Last edit by oramar on Aug 6, '01
Aug 6, '01
Hey Rick, BeeStrong is right, poseys and restraints are being done away with (HCFA regulations-- and they are the ones that okay the medicare payments to hospitals) and sitters are being used a lot.
Barbara, I guess my advice is the same as BeeStrong's, get the patient in a private room (way down the hall from the 2nd pt. so she won't call 911 anymore!), and have a sitter at the bedside all of the time. When it is time to change her, do make sure that there is more than one person in the room, but be careful that no one restrains her too firmly; 87 y/o bones can be very brittle (and so can their skin!), and the last thing you need is broken bones or bruises all over her, because I'm sure that someone will think you have been beating her up for sure then!
Maybe some chemical restraints (Ativan, Haldol, etc.) would also help; but they may only aggravate her problems also.
It is too bad that there is no drug manufactured yet that could be used for patients that will only last for 10 minutes or so (long enough to do some treatments) and then not hang around for 24-48 hours in the body causing other problems in the elderly. We just don't have enough research on medicating geriatrics, especially confused ones. I do think that some of the meds we give them for confusion, etc. only make them worse in the long run.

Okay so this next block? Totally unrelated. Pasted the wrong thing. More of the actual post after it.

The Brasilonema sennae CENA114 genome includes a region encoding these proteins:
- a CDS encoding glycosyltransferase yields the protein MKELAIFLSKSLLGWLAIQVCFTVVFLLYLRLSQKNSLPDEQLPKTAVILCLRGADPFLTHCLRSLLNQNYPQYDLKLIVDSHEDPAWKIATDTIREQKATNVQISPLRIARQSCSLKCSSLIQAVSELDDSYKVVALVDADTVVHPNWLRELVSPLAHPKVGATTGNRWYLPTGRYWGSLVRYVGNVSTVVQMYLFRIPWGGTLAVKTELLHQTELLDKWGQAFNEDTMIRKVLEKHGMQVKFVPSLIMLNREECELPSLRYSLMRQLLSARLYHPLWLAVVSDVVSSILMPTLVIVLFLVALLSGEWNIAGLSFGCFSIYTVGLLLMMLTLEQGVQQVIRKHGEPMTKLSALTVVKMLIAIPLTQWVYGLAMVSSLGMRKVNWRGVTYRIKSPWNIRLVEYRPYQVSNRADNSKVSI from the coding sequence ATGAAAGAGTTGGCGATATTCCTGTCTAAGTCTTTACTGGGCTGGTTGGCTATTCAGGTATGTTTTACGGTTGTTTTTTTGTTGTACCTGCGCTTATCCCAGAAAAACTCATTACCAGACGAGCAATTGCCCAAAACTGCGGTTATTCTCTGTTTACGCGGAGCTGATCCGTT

Aug 6, '01
Even nursing homes are having to eliminate poseys AND bed rails due to new JCAHO requirements. Ativan and haldol don't work half the time and as previously mentioned, sometimes make the problem worse and the pt more confused, ativan nearly killed my 90 year old father. Yes, hospitals and nursing homes are having to hire more and more CNA's, companions and sitters because of the new regulations, where do you think all the CNA's are going every time they are pulled off the unit? To be a sitter of course! One day our unit secretary got pulled to be a sitter. Bee
Aug 6, '01
Having worked so long on ortho I totally understand! One more thing I could suggest is singing. We discovered this once during a diaper change when a tech asked me if I knew the words to the second verse of a popular hymn. Well being a "Baptist" we always sang the first and last verses only (little tongue in cheek southern humor there-no offence intended).
Anyway we were trying out various words, and then all of a sudden this lady....pure Alzheimers from the get-go, started singing in a magnificent alto in perfect key ALL the verses.
We tried this several times since on other patients, and most of the time it attracts their attention at least. We have even had the roommates join in.